“We were put on this Earth as creatures of God to have dominion over the Earth, to use it wisely and steward it wisely, but for our benefit not for the Earth’s benefit,” Santorum told a Colorado crowd earlier this month.
He went on to call climate change “an absolute travesty of scientific research that was motivated by those who, in my opinion, saw this as an opportunity to create a panic and a crisis for government to be able to step in and even more greatly control your life.”
Read More

THE ENTIRE WORLD IS WATCHING THIS HAPPEN IN AMERICA! THE ENTIRE WORLD! Yes that was in all caps because I was yelling.  I’m so embarrassed and I’m not the one saying this shit.  But people will say, “Americans are stupid” not just Santorum and his ilk.  I can’t not blog about politics because our politicians have turned into televangelists.  Un-freaking-believable!  ~ Kim

nonplussedbyreligion:

divineirony:

Santorum Takes Climate Change Denial To A Biblical Level

Climate change denial has become a litmus test for modern Republicans, but Rick Santorum, in his fondness for melding faith and government, has become one of the precious few to cite the Bible as evidence that the science-accepting crowd has it all wrong — and apparently the first to bring that thinking to the presidential stage.

“We were put on this Earth as creatures of God to have dominion over the Earth, to use it wisely and steward it wisely, but for our benefit not for the Earth’s benefit,” Santorum told a Colorado crowd earlier this month.

He went on to call climate change “an absolute travesty of scientific research that was motivated by those who, in my opinion, saw this as an opportunity to create a panic and a crisis for government to be able to step in and even more greatly control your life.”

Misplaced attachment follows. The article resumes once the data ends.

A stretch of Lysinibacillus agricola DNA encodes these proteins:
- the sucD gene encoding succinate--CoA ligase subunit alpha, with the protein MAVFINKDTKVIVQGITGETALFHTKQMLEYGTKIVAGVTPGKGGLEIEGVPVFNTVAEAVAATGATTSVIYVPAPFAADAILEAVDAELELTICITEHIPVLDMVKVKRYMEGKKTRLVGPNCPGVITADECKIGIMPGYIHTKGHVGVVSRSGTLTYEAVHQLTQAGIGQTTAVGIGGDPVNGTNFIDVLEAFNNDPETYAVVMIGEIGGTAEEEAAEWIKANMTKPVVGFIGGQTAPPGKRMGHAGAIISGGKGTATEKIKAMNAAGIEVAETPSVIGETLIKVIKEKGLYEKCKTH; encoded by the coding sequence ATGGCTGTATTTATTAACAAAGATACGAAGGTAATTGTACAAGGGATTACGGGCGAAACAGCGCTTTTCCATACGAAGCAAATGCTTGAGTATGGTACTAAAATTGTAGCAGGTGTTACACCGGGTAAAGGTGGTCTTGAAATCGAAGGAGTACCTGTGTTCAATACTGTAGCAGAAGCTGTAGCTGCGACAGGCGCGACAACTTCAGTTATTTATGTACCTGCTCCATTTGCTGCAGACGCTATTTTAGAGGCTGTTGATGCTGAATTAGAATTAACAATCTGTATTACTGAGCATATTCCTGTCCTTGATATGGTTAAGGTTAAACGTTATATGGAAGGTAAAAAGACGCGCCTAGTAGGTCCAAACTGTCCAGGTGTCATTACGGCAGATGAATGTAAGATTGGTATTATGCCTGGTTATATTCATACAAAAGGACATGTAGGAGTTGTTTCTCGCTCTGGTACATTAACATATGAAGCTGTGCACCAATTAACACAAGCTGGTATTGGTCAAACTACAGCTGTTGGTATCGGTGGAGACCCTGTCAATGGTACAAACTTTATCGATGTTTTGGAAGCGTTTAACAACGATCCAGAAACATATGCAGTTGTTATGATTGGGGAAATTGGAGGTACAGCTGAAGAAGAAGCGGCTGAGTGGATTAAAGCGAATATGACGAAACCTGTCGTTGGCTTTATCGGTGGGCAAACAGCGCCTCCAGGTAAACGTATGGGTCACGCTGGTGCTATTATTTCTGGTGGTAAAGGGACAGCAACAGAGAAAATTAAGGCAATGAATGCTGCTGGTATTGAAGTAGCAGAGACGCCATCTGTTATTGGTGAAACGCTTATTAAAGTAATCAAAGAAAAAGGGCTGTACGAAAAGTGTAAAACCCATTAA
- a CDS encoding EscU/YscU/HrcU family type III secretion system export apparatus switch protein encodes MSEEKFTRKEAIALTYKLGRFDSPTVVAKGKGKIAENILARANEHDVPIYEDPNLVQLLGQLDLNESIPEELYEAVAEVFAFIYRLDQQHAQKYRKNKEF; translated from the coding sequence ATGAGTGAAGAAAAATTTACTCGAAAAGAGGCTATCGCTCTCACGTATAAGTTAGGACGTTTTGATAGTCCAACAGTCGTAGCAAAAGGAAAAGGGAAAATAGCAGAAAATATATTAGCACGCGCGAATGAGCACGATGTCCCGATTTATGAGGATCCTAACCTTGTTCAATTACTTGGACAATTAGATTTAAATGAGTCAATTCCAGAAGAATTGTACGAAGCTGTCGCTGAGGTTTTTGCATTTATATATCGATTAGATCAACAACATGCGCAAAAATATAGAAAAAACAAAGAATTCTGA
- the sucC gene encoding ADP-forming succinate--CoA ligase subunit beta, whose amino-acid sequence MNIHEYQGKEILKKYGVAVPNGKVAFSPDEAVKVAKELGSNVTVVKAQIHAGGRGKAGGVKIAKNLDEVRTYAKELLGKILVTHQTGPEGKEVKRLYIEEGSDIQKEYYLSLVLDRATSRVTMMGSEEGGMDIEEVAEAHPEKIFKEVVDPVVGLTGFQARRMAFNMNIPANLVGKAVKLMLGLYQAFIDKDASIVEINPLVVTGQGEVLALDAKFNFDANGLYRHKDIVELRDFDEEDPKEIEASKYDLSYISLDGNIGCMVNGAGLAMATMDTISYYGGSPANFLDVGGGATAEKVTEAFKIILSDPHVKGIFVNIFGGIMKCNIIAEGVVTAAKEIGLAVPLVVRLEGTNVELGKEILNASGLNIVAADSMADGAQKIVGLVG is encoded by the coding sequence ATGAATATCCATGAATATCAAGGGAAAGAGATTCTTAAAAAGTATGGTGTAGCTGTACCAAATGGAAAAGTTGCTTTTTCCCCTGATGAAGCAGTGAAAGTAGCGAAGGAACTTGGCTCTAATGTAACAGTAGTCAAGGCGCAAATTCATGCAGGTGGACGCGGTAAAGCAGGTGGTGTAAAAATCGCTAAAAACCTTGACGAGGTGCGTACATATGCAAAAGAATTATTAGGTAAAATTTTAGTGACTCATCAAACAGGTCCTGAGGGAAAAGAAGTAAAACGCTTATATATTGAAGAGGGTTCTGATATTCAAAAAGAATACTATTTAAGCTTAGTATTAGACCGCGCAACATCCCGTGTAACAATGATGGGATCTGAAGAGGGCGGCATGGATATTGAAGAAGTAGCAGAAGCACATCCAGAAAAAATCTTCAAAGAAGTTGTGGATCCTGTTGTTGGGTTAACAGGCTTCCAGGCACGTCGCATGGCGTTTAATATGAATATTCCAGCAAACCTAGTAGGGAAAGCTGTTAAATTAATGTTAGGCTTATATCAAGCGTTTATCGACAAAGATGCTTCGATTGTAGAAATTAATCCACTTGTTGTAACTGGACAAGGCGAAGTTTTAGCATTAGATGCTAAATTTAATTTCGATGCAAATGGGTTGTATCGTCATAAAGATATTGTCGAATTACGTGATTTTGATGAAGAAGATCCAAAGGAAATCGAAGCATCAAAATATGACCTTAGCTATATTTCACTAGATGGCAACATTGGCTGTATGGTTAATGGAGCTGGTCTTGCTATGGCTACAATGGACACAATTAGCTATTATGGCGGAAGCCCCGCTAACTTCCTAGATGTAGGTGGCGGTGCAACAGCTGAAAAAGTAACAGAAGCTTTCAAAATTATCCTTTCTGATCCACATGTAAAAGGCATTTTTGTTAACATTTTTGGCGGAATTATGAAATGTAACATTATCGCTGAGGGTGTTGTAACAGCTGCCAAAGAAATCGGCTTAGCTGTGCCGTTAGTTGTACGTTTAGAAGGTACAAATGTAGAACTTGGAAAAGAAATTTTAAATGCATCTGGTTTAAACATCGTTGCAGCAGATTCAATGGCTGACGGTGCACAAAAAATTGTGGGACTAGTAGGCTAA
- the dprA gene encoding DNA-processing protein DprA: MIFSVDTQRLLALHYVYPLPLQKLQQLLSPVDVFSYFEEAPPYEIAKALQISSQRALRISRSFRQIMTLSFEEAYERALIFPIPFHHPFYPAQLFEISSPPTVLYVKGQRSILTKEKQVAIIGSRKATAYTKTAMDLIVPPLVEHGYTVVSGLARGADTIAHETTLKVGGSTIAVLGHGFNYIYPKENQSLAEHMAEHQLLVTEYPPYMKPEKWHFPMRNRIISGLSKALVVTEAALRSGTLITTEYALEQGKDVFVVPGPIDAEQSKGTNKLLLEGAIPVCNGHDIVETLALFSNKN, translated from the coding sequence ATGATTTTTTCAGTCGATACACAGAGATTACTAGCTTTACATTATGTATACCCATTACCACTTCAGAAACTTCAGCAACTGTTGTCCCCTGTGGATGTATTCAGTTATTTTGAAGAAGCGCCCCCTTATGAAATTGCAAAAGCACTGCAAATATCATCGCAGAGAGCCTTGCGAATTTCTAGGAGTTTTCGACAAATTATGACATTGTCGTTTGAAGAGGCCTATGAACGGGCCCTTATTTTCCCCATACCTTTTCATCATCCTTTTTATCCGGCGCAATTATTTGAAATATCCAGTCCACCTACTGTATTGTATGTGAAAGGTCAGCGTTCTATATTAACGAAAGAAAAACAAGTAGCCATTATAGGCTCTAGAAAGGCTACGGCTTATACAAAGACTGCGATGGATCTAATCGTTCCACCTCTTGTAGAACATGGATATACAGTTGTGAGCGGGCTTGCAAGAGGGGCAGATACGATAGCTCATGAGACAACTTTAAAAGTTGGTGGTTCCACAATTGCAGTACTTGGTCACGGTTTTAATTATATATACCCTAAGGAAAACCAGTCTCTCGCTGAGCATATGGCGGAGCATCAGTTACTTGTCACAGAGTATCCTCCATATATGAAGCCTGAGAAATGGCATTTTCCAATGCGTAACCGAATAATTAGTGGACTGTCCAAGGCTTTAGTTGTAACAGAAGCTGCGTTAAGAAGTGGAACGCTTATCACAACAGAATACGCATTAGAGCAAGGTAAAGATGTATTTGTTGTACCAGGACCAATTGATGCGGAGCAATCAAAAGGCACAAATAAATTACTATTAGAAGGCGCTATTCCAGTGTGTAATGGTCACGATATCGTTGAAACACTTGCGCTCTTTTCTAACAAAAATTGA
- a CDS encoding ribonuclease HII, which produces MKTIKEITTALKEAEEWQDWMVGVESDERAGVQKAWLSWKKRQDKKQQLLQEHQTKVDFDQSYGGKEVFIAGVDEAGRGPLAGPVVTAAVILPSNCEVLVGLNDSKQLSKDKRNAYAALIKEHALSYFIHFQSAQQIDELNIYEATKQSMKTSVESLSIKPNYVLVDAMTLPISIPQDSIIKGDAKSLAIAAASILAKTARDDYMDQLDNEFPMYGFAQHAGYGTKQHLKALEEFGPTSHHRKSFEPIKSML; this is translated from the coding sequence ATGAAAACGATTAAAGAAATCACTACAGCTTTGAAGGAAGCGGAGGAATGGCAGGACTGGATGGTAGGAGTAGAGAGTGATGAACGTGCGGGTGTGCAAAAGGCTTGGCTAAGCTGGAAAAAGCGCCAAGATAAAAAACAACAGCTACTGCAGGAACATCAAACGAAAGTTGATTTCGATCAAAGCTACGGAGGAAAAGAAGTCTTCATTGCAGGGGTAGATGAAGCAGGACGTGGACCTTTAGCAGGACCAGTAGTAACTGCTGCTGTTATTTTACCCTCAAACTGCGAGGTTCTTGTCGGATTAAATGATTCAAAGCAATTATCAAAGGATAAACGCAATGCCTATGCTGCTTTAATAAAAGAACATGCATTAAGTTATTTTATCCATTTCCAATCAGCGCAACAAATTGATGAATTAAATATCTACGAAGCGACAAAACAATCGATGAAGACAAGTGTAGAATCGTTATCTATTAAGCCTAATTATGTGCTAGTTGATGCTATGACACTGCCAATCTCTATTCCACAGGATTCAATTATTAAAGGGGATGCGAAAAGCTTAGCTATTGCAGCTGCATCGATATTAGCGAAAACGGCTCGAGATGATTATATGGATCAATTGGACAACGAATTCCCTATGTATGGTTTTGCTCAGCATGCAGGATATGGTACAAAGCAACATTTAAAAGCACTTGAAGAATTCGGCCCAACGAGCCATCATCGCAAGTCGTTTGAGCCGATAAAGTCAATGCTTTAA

Read More

THE ENTIRE WORLD IS WATCHING THIS HAPPEN IN AMERICA! THE ENTIRE WORLD! Yes that was in all caps because I was yelling.  I’m so embarrassed and I’m not the one saying this shit.  But people will say, “Americans are stupid” not just Santorum and his ilk.  I can’t not blog about politics because our politicians have turned into televangelists.  Un-freaking-believable!  ~ Kim

inothernews
inothernews:

“You may not realize this, but the Catholic Church actually offers health plans that cover Viagra — a.k.a. (the) ‘boner pill.’ …I’m guessing that that doesn’t ‘rape the soul.’  That some of your employees, I guess, are getting that subsidized Viagra.  And I guess that some of them are single, unmarried men.  What do you think they’re doing with their erections?  Seriously, we’d love to know.  Send your responses to Brian Williams, care of NBC Nightly News.”

— JON STEWART, responding to a Church spokesman’s charge that forcing religious institutions to provide contraceptive care is akin to “soul rape,” on The Daily Show

inothernews:

“You may not realize this, but the Catholic Church actually offers health plans that cover Viagra — a.k.a. (the) ‘boner pill.’ …I’m guessing that that doesn’t ‘rape the soul.’  That some of your employees, I guess, are getting that subsidized Viagra.  And I guess that some of them are single, unmarried men.  What do you think they’re doing with their erections?  Seriously, we’d love to know.  Send your responses to Brian Williams, care of NBC Nightly News.”

— JON STEWART, responding to a Church spokesman’s charge that forcing religious institutions to provide contraceptive care is akin to “soul rape,” on The Daily Show

squashed
[The left wants] to impose [that] on everybody else while they insist and complain that somehow or another people of Judeo Christian faith are intolerant of their new moral code.

Rick Santorum.